TV revolution among the dreaming spires

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IN A back bedroom in Oxford this week a small television revolution was under way that involved no digital hype, no media moguls and no extra charge to the viewer.

Because this week the first of 14 approved city-wide television franchises opened its doors for business as the Oxford Channel. It is a station that will be free to air, will need no retuning, cable or satellite link, and will sit at Channel 6 on 300,000 buttons only in the university city. It was created by a clause hidden in the last broadcasting Bill largely ignored by the big boys and which allowed for setting up something called Restricted Service Licences for Location (RSLL).

Using small holes in the existing broadcast spectrum and local transmitters, 31 RSLLs will be created over the next year or so. Most will just air a teletext-style service of local news and what's-on information. The Oxford Channel, however, wants to go further.

When it launches in autumn it plans six hours a day of programmes, made by a paid staff of 30 and dozens of volunteers who fancy their chances in television. "For the first time we are really giving people access to the airwaves," said Thomas Harding, joint managing director of Oxford Broadcasting Limited.

"We will have television professionals overseeing the quality control, so it doesn't become unwatchable rubbish like the public-access TV in America. But the idea is to try and get the community involved in programming."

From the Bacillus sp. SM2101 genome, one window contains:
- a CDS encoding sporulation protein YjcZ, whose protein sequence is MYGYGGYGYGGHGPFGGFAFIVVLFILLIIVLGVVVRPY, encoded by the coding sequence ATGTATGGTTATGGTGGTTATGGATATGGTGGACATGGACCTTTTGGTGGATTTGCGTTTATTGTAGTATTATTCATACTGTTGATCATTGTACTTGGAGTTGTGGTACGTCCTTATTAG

Oxford people are to be used as guests, presenters and technicians. Mr Thomas plans a local news service using local people as video-journalists and editors following their own stories. What's on, entertainment and community information will make up the majority of the output. But it will be delivered in the user-friendly form of chat shows, sports programmes and location reports.

"The idea is that the expansion in television services should not just be about big business," added Mr Thomas. "The obvious development that comes from opening up the spectrum is to make the people responsible for some of their viewing."

The new channel has been freed by the Independent Television Commission from the advertising restrictions that apply to ITV and Channels 4 and 5, so it will be able to air long infomercials, which it believes will encourage local advertisers to support it. "We want the ads to be more part of the service than just hard selling," said Mr Thomas. "Cookery programmes done with local restaurants would meet both our needs." Its business plan has been approved by the ITC and the accountancy firm KPMG, who believe its pounds 1.5m annual budget is easily achievable.

City television in the UK` is not new, but has so far been restricted to cable channels and existing media owners.